That is so true even trying to go through the Rockies sucks for service at times.

      • dontsh00tmesanta

        That’s when you. Change carriers

        • kalel33

          And that’s exactly the reason why T-mobile will never challenge AT&T or Verizon.

        • dontsh00tmesanta

          Oh really? I seem to remember everyone scrambling to copy tmobiles jump, not something you do when they arent a threat

        • kalel33

          No, you copy good ideas that increase revenues for the company. T-mobile didn’t introduce Jump! out of the kindness of their heart. They installed it to induce customers to pay them more money. Microsoft and Apple copy ideas from smaller companies but that doesn’t mean they consider them a threat. They consider that they came up with a good idea.

          T-mobile doesn’t have the network to play in the same league as the two big boys, nowhere close. T-mobile gets the customers where T-mobile has service, who don’t travel much or care more about saving money than having a good coverage. If T-mobile had the network to compete with AT&T and Verizon then they would have already been #1 years ago, because they charge less than the other carriers.

        • dontsh00tmesanta

          No copying takes time they came out with theirs within a week that’s desperation

        • dontsh00tmesanta

          You say that about tmos network like it’s a bad thing lol

  • bydavidrosen

    Would be beautiful. So many holes in Las Vegas with no signal, and forget about when you leave the city area. Huge expansive areas of nothingness. Coverage is the #1 thing I want to see fixed.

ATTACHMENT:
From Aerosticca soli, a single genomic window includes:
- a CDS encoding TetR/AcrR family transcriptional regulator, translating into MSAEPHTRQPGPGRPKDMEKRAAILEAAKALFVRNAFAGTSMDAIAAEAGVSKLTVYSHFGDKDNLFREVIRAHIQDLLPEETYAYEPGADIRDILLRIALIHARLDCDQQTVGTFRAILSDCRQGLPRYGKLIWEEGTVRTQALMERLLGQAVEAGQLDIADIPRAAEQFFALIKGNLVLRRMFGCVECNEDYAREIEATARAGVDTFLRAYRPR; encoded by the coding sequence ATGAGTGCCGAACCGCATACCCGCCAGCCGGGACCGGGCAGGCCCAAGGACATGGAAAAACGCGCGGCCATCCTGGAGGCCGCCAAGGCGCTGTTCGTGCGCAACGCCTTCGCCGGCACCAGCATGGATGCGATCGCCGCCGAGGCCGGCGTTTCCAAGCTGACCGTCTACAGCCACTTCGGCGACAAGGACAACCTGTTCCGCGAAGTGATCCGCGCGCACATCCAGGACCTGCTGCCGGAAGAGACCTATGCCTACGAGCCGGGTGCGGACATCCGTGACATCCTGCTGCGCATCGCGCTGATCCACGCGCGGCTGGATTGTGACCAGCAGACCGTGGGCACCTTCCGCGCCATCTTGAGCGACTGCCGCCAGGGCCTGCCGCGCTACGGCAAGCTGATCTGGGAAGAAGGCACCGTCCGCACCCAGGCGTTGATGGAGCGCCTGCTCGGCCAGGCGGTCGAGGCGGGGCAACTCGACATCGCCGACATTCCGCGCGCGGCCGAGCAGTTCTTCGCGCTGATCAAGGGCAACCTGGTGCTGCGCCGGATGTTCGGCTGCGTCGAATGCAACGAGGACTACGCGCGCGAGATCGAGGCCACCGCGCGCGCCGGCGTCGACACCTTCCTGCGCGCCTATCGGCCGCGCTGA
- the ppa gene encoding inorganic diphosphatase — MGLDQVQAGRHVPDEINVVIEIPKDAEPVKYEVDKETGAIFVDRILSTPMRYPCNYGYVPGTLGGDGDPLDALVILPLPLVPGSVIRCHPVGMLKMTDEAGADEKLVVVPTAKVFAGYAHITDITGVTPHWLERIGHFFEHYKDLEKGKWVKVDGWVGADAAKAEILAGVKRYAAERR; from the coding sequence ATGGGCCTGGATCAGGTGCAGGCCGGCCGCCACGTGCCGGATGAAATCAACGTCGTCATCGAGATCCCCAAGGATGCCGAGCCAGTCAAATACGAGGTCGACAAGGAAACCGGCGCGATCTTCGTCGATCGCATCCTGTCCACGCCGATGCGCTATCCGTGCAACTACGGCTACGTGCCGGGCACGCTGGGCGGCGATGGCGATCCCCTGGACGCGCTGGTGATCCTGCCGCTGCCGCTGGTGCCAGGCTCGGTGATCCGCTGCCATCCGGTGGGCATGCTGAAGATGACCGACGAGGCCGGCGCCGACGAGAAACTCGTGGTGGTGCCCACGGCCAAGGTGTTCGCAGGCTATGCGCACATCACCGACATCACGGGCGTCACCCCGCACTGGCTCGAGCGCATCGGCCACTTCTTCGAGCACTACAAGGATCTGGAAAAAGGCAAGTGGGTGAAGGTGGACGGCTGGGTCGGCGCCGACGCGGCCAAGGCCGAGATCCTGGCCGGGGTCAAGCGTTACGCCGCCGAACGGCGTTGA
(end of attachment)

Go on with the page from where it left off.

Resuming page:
• gentleman559

      Im not sure what your talking about. I live in Las Vegas and have excellent service everywhere I go. Although if you travel outside the city i can agree its the slowest internet on the planet but in city I have never had a problem.

      • bydavidrosen

        Town Square it’s almost always bad, the intersection of Durango and Warm Springs (which I go to stuff there all the time cause I live by there) is like a black hole. Lots of areas near the south east are just riddled with holes of edge or worse. Also the Red Rock, Suncoast and Palms casinos have huge dead zones by the movie theaters. And forget about out near Red Rock / Valley of Fire / Mt. Charleston. And all these examples I’ve listed are places that the people next to me on at&t or Verizon seem to have signal.

        I’m not talking about being able to make a call, I’m talking about being able to start to load a Web page or update Facebook and it simply never loads or even tells me no network when I have at least edge.

        Anyway, that’s my experience on every smart phone I’ve had with them so thats… 5 phones I think…

  • Edgar

    I hope this is to expand the coverage. They needed so badly and I know it cost too much, but the “Uncarrier” won’t carry us all the way, it will help us for a while but we need coverage. There is no other way around it.

  • Darrell

    cel-fi signal boosters are now available…

    • kalel33

      They’ve been available for years.

      • Old&New

        Yes, but those were 3g boosters. Now they have 4g boosters. Tho I had the old model and got a newer 4g one at least where I’m at it didn’t seem to make much difference.

    • Ashley Faulstich